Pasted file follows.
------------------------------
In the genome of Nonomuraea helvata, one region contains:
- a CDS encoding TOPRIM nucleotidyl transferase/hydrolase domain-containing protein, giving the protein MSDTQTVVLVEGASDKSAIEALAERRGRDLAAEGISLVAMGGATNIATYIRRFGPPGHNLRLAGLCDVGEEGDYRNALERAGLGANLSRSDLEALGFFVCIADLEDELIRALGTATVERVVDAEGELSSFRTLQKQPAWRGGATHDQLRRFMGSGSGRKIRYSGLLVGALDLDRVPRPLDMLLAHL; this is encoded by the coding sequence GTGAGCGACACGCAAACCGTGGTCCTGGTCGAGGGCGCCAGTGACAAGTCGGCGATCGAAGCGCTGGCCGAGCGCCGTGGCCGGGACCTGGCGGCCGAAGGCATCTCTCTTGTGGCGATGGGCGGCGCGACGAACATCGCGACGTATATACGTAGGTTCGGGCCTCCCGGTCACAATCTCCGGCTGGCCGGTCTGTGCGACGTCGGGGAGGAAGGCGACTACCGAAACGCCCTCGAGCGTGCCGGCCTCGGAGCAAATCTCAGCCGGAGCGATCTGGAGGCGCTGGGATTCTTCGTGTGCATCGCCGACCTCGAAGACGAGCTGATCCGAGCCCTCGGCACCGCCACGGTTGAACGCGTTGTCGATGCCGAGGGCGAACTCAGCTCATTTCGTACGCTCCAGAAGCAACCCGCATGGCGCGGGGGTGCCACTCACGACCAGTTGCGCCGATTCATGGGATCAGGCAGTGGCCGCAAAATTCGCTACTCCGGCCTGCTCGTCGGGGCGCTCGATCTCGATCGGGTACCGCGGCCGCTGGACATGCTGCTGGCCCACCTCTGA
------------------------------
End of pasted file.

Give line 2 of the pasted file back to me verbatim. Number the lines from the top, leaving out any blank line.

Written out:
- a CDS encoding TOPRIM nucleotidyl transferase/hydrolase domain-containing protein, giving the protein MSDTQTVVLVEGASDKSAIEALAERRGRDLAAEGISLVAMGGATNIATYIRRFGPPGHNLRLAGLCDVGEEGDYRNALERAGLGANLSRSDLEALGFFVCIADLEDELIRALGTATVERVVDAEGELSSFRTLQKQPAWRGGATHDQLRRFMGSGSGRKIRYSGLLVGALDLDRVPRPLDMLLAHL; this is encoded by the coding sequence GTGAGCGACACGCAAACCGTGGTCCTGGTCGAGGGCGCCAGTGACAAGTCGGCGATCGAAGCGCTGGCCGAGCGCCGTGGCCGGGACCTGGCGGCCGAAGGCATCTCTCTTGTGGCGATGGGCGGCGCGACGAACATCGCGACGTATATACGTAGGTTCGGGCCTCCCGGTCACAATCTCCGGCTGGCCGGTCTGTGCGACGTCGGGGAGGAAGGCGACTACCGAAACGCCCTCGAGCGTGCCGGCCTCGGAGCAAATCTCAGCCGGAGCGATCTGGAGGCGCTGGGATTCTTCGTGTGCATCGCCGACCTCGAAGACGAGCTGATCCGAGCCCTCGGCACCGCCACGGTTGAACGCGTTGTCGATGCCGAGGGCGAACTCAGCTCATTTCGTACGCTCCAGAAGCAACCCGCATGGCGCGGGGGTGCCACTCACGACCAGTTGCGCCGATTCATGGGATCAGGCAGTGGCCGCAAAATTCGCTACTCCGGCCTGCTCGTCGGGGCGCTCGATCTCGATCGGGTACCGCGGCCGCTGGACATGCTGCTGGCCCACCTCTGA